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Sweeping Bill Could Help California Play Catch-Up on Water Contamination

PFAS chemicals have been linked to numerous health problems, including cancer. And they’re increasingly being found in public drinking water systems.




Photo by Justin Sullivan/Getty Images.

California has until recently lagged behind other states when it comes to tackling the myriad problems posed by one group of chemicals found with increasing frequency in drinking water systems nationwide. A sweeping new bill requiring testing for the whole group of chemicals, rather than a few, would help change that. It also encompasses disadvantaged communities vulnerable to poor drinking water standards. Nevertheless, current testing limitations would make implementation daunting.

Per- and polyfluoroalkyl substances (PFASs), which have been used in industry since the 1940s, have been linked to cancers and hormonal disruption, as well as developmental, reproductive and immune system problems. They’re found ubiquitously in everyday life – in clothing, carpeting, furniture, food packaging, non-stick cooking products and fire-fighting foams.

There are an estimated 4,700 different PFAS-related compounds. Until now, state and federal agencies have monitored only a small number of them. However, Assembly Bill 756, introduced by Cristina Garcia (D-Bell Gardens), requires public drinking water systems to monitor for all PFASs, and would be the most sweeping regulation of its kind in the country, say experts.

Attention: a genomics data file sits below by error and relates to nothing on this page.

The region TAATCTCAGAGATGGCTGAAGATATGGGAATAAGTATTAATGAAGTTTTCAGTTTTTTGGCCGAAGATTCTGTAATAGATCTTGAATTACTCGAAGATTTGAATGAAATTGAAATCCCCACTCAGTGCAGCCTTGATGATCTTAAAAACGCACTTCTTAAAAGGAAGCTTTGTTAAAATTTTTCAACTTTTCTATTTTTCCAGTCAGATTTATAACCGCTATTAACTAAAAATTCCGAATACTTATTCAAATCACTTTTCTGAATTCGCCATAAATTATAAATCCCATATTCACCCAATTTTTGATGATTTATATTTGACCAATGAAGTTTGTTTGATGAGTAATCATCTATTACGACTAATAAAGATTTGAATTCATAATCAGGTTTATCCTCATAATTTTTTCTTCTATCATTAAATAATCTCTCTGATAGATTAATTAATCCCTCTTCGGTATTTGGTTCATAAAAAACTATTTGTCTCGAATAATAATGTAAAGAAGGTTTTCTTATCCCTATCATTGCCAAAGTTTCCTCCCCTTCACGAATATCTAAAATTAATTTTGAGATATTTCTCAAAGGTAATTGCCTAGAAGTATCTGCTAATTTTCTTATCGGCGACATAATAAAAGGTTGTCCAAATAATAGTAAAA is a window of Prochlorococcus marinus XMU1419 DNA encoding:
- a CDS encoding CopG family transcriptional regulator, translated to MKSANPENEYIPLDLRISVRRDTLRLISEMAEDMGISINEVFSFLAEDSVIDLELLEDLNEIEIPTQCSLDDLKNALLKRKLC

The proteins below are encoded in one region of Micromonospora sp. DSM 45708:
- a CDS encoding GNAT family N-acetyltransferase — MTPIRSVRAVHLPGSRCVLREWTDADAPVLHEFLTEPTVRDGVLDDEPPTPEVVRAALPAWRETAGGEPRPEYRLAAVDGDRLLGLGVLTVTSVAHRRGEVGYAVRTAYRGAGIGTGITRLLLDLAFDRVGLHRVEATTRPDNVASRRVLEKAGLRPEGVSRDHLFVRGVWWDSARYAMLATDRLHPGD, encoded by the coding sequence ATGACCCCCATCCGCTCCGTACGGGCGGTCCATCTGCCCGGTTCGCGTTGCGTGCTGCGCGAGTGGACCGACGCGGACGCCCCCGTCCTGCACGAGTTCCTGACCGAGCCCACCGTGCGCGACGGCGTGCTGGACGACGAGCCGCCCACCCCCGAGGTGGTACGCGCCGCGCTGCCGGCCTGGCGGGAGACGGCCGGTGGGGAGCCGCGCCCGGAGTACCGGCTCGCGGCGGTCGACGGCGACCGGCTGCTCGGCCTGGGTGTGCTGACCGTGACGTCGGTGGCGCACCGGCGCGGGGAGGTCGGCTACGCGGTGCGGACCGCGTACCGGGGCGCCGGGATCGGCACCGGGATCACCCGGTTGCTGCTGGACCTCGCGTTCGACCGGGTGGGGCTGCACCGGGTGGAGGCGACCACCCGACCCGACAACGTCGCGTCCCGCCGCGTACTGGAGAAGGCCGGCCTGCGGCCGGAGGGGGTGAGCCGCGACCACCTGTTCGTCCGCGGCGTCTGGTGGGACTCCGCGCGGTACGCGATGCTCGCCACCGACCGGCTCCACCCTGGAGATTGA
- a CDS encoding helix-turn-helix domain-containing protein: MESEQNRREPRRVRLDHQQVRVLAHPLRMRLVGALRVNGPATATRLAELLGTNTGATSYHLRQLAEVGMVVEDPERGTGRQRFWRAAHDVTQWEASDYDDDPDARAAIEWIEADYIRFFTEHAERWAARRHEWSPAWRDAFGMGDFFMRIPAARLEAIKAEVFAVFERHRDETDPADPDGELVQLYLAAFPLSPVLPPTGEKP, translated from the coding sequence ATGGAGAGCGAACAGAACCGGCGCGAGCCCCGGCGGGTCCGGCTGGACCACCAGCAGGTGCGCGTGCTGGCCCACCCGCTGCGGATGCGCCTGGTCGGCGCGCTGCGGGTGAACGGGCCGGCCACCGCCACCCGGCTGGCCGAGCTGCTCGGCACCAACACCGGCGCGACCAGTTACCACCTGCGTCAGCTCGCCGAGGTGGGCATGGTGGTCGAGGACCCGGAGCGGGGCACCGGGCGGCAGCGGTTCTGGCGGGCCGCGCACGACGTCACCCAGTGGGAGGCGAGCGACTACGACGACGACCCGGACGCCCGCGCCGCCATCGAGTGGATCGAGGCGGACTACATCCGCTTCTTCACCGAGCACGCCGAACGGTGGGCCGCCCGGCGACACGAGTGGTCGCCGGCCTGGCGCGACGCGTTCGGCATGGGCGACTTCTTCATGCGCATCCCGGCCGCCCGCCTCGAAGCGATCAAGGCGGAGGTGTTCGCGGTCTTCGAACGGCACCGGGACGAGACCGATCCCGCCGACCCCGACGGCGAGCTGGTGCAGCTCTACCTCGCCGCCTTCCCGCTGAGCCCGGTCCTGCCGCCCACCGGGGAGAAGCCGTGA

Small water systems, which frequently serve disadvantaged communities, are especially susceptible to groundwater contamination.

“It’s scary to me when [regulators] talk about testing for only a few of these compounds because they may find only a small percent of the problem,” says Amy Kyle, a former associate adjunct professor of Environmental Health Sciences at the University of California, Berkeley.

Whereas the bulk of the drinking water monitoring conducted so far in California has primarily focused on large water systems that serve 10,000 or more people, AB 756 requires the state to test both large and small public drinking water systems. This is an important step, say the bill’s proponents, as small water systems, which frequently serve disadvantaged communities, are especially susceptible to groundwater contamination and regulatory non-compliance. As this UCLA study finds, these drinking water systems “often lack the technical, financial, and managerial capacity to adequately provide clean and safe drinking water to their customers.”

Assemblywoman Garcia says that more than half of her predominantly working class and low-income constituents in Southeast Los Angeles are connected to small water systems, adding, “My number one concern is that we protect consumers.” As another UCLA study notes, “Individuals from disadvantaged communities are more likely to suffer negative health impacts from ingesting quality-impaired drinking water than non-disadvantaged communities.”